Meet the apprentice dismantling engines – and stereotypes!

Female trade mechanic apprentice working

Claire worked in a wooden boat shop ‘way back’ and thoroughly enjoyed it but it would be years before they came back around to putting that experience and the skills they learned to good use as a mature age apprentice. Today Claire is studying for a Certificate III in Mobile Plant Technology and says, “this qualification equips me with knowledge of how engines operate and their relationship with systems like hydraulics, electrics, and pneumatics. I love that I get the opportunity to work on large scale mobile plant technology like drill rigs, dozers, and loaders in the mine site environment. This exposure will provide me with the skills and knowledge I need to diagnose faults and undertake repairs and servicing. Ultimately, I plan to complete a dual trade in auto electrics and be part of the breakdown team. It’s a trade that can take you globally too.”

A fork in the road on the career journey

Claire spent 12 years in the health industry as a Myotherapist working in clinical environments and loved providing sports massage to elite athletes. Once covid hit, they gave two years in the Australian police force, but didn’t see it as a long-term career option. Claire’s also a big believer in diversity of skills, so at 41 when it was time to plan a career change and they heard about the possibility of becoming a heavy diesel mechanic they decided to give it a go.

With opportunities for upskilling and career progression, Claire was impressed with the potential long-term prospects in the mining industry. At first they were offered a drill and blast gig (breaking rock for excavation purposes, using controlled explosives and gas pressure blasting pyrotechnics) – but they wanted to learn more than that.

After research that included company websites, and LinkedIn and other social media platforms to get an idea of management styles, workplace culture, innovation levels, and opportunities career progression, Claire landed on their current employer Ozmech.

They signed up through The Apprenticeship Community and now say of the experience, “it’s so much more than what I could ever have imagined, you just learn so much in the first year. I’m ready to go to site now and get started.”

The benefits and challenges of being a mature age apprentice

There are definite perks to being a mature age apprentice:

“More life experience and exposure allows me to confidently ask questions without holding back, and knowing what you want when you’re older means you’re more focused on committing yourself to each task.”

But there are challenges too, “the financial strain is intense so government funding is critical, I literally could not do this without it, and I appreciate The Apprenticeship Community’s help with that paperwork.”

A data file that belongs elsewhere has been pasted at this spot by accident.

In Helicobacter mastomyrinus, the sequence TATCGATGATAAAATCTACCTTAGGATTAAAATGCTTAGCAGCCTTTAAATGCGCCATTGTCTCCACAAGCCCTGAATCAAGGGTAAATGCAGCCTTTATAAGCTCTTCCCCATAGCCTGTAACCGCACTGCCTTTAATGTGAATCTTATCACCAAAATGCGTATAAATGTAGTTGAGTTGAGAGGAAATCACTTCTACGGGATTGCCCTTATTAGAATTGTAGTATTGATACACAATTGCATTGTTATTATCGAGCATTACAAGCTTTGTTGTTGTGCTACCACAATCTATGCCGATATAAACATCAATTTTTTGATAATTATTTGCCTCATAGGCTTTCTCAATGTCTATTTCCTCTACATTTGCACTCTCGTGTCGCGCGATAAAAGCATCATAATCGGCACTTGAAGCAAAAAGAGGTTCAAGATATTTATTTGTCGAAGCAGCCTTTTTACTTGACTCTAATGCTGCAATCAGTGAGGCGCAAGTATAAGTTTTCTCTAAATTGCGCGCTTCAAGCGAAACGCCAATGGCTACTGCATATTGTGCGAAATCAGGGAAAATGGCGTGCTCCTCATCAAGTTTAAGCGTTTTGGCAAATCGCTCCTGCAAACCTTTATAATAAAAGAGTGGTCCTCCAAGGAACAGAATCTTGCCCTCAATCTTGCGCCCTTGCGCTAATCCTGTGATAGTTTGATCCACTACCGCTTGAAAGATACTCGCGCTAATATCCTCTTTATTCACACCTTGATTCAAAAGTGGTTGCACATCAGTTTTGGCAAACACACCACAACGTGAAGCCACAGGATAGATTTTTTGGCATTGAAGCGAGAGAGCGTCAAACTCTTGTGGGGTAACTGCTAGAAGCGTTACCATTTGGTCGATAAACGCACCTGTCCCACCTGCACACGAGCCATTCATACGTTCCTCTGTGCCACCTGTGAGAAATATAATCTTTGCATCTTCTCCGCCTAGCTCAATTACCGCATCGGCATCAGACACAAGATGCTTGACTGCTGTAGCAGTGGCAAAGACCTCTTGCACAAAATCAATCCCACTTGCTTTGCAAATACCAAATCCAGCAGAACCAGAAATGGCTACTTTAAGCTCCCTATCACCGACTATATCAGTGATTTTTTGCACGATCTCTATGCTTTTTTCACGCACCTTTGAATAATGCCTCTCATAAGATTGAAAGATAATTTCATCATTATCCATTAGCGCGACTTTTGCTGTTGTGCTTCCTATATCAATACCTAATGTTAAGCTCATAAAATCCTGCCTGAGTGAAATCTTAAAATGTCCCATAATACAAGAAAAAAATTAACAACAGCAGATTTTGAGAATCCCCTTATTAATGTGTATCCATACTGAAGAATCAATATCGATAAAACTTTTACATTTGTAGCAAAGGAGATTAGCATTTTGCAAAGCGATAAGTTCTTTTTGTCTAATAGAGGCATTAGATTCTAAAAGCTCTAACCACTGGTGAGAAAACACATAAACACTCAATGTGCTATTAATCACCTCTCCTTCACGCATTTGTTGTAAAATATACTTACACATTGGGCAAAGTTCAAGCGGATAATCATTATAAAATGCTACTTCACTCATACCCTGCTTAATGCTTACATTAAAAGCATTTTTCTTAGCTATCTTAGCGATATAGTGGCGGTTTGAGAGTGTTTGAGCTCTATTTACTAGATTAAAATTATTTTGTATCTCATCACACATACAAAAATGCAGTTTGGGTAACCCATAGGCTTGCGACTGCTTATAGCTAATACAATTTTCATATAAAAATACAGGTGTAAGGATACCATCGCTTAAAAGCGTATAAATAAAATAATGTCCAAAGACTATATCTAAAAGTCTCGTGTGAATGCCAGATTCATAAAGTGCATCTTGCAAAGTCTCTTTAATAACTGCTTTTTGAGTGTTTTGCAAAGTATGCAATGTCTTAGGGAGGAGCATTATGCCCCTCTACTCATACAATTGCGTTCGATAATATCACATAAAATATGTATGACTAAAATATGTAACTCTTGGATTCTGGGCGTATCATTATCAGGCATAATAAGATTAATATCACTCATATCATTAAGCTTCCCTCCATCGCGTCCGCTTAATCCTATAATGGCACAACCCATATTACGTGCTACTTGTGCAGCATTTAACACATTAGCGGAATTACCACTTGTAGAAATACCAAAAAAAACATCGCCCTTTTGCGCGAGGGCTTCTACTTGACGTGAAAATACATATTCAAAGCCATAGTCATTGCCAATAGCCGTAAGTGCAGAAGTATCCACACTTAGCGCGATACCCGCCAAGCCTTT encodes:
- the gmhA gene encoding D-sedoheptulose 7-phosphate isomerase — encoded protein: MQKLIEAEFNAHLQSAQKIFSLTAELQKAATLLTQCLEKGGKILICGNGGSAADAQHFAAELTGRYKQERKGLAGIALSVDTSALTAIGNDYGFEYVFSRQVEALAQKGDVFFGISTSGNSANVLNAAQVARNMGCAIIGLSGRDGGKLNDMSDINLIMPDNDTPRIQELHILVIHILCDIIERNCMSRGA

As one of the only women on the workshop floor Claire “can’t wait to work alongside more women, I get my fix at TAFE but going on site will allow for more diversity.”

They advise other women considering or beginning an apprenticeship to, “find tradespeople who are doing the job right and are also willing to teach that. If not, keep going, keep asking questions, and keep showing that you’re interested and passionate about the job.”

Claire’s motivation comes from a desire to “diversify skills and always keep learning and growing” and if you’re looking into a mature age apprenticeship, they have this advice for you:

“If you’re thinking about it, you need to act on it. Ultimately there are no mistakes, only gains, so give yourself the opportunity. Yes it will be tough, but the experience outweighs that.”

How to get started on a mature age apprenticeship

Claire believes that doing thorough research is an important part of the process if you want to set yourself up for success. Their top tips include:

“Research companies to see what’s the right fit for you. Look at online tutorials to see what type of work really interests and excites you, and then you know that path has potential. Talk to experienced tradespeople across multiple trades and find out what tools to save for, what their day looks like, and what books they’ve read.

Ask to go into a workshop so you can get a feel for the environment, and attend industry events if you can. I went to an Apprenticeship Community ‘women in trades’ night and it was great to actually see inside a workshop.”

For Claire, the research paid off. They say of their time at Ozmech as a mature age apprentice, “it’s a really welcoming environment, I feel supported by my senior tradespeople, and the experience has given me good foundational awareness of using correct tooling equipment, the ability to understand a methodical approach to a task, and the chance to diversify my skills while enjoying being in a busy team environment.”

If you’re ready to show the world, and yourself, that it’s never too late to make a change and start out on a new path, Contact The Apprenticeship Community today and find out how we can support you.


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